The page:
Why Emerging Markets and CEE?

Originally founded as Imperial Export Academy and continued as „Hochschule für Welthandel“ (University of global trade) after World War I, the Vienna University of Economics and Business is bound to global trade topics by its origins. The focus of the Competence Center on the CEE region arises from the great historical, social and economic importance that has been attached to this region for Austria.

Increasing international significance of Emerging Markets, as well as their continuously rising economic interdependence with the German-speaking economic area finds academic recognition in multiple publications by the WU throughout various departments.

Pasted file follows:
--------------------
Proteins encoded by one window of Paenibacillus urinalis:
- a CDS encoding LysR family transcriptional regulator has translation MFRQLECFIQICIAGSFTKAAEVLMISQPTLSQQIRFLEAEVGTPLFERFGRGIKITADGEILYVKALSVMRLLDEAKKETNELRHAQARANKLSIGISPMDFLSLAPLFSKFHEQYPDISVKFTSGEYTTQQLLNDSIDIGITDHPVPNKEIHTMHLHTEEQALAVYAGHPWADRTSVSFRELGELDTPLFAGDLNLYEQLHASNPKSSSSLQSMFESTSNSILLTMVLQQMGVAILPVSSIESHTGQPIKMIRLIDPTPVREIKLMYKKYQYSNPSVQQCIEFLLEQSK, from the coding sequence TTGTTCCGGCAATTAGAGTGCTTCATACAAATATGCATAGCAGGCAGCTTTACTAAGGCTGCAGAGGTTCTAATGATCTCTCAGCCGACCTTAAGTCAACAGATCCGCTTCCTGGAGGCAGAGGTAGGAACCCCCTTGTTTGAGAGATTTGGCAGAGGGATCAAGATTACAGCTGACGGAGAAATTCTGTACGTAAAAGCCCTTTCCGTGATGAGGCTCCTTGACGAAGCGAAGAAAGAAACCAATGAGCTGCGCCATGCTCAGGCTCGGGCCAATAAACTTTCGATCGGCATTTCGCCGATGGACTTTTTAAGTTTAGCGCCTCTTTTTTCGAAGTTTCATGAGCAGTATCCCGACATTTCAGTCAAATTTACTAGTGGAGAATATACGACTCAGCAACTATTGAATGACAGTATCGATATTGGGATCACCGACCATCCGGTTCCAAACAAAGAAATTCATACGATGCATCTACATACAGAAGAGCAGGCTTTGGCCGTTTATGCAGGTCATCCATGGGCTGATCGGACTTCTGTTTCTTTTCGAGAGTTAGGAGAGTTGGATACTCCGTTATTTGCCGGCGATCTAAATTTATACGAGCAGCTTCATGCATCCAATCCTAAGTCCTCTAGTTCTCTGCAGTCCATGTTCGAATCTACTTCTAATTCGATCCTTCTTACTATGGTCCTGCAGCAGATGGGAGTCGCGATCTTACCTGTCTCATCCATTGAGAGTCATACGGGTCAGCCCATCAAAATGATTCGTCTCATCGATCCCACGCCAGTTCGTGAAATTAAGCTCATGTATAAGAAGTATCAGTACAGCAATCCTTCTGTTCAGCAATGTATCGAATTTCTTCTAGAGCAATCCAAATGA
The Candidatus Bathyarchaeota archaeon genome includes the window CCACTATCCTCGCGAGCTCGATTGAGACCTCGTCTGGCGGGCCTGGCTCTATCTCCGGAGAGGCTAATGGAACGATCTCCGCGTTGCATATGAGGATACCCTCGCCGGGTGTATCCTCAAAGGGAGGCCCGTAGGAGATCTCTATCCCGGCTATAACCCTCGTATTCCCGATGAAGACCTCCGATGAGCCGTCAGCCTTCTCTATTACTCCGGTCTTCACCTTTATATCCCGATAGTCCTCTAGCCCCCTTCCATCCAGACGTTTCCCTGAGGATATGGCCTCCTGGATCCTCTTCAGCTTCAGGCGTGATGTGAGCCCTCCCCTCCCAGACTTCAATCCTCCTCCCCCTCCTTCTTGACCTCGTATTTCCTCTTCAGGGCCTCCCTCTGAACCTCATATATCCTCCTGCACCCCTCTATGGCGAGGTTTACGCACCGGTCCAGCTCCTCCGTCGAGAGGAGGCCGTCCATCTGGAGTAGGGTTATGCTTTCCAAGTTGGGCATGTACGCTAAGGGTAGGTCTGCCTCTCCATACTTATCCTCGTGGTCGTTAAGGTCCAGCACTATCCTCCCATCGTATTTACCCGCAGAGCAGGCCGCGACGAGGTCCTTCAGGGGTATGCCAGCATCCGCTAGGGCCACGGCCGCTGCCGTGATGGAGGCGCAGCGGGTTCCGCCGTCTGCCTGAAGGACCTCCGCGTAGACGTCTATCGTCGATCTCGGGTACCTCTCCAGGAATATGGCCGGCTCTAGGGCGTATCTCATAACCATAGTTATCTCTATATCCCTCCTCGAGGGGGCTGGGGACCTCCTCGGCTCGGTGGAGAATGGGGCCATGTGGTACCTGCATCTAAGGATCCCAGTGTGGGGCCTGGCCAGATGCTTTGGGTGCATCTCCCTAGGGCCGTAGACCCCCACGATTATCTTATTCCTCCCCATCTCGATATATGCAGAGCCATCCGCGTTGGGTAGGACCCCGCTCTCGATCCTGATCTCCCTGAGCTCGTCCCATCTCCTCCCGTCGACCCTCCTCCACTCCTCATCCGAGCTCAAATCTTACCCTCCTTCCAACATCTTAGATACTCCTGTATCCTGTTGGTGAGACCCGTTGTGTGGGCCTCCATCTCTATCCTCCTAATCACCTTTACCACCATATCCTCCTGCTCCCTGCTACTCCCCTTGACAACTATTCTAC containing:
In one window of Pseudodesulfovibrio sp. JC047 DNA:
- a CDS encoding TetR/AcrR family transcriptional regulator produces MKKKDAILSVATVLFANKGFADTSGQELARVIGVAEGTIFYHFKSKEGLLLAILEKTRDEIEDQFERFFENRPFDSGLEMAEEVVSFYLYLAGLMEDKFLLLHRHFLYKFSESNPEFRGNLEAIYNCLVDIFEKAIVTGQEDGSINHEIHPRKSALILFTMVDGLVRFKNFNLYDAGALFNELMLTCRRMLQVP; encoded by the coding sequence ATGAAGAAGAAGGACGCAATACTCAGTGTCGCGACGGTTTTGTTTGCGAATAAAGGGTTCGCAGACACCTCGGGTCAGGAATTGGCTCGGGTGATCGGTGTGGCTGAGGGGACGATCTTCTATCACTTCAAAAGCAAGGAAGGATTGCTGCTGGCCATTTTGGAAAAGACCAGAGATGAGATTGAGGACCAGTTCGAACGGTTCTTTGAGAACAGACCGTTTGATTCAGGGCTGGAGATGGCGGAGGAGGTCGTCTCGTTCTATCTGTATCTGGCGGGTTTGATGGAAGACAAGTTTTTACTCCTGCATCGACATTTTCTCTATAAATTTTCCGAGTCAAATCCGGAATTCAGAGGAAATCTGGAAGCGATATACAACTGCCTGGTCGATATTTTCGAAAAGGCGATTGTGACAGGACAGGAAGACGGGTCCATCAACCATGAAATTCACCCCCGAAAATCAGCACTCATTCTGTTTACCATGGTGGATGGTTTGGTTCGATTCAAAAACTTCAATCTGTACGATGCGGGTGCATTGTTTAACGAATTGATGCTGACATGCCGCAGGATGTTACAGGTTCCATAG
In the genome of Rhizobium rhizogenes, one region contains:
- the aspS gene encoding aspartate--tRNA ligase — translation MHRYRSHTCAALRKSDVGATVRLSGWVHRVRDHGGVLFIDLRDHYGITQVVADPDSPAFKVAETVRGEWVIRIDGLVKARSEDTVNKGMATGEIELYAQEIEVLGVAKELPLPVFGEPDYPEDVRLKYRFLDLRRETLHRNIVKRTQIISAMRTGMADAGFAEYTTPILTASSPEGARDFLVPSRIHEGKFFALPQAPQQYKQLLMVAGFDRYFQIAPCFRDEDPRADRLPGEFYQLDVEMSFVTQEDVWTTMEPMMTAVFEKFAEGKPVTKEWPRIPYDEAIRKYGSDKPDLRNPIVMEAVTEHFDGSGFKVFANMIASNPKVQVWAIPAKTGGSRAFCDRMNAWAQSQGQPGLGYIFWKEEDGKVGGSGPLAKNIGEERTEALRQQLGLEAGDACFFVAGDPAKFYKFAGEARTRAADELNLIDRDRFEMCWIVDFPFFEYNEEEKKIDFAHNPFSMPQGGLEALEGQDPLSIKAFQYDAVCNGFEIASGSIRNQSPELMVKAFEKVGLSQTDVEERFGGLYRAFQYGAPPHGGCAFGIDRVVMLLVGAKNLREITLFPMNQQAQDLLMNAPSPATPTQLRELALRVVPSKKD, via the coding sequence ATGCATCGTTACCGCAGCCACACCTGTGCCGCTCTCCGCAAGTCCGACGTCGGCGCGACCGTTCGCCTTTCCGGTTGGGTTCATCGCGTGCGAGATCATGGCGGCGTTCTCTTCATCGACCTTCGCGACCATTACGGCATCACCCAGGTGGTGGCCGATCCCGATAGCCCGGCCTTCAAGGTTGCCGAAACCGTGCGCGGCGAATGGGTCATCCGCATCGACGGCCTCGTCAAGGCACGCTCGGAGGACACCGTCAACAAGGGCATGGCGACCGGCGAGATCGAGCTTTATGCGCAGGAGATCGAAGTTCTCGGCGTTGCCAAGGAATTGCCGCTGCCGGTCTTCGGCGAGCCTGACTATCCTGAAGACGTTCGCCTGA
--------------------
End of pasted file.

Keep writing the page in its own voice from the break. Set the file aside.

Emerging Markets (EM) are often titled newly industrialized countries or countries in transition and are characterized by:

  1. high dynamic of growth, fast industrialization, increasing integration into world markets

  2. institutional insecurities and dynamics such as corruption, underdeveloped financial markets or immature legal systems.


Currently about 40 states are considered Emerging Markets, depending on the definition. They are usually summarized in groups of countries. A number of countries in transition from the Central and Eastern European Region (CEE) have by now grown out of their status as EM-countries whereas other countries, such as Russia, Ukraine or Romania, are still considered EM-countries.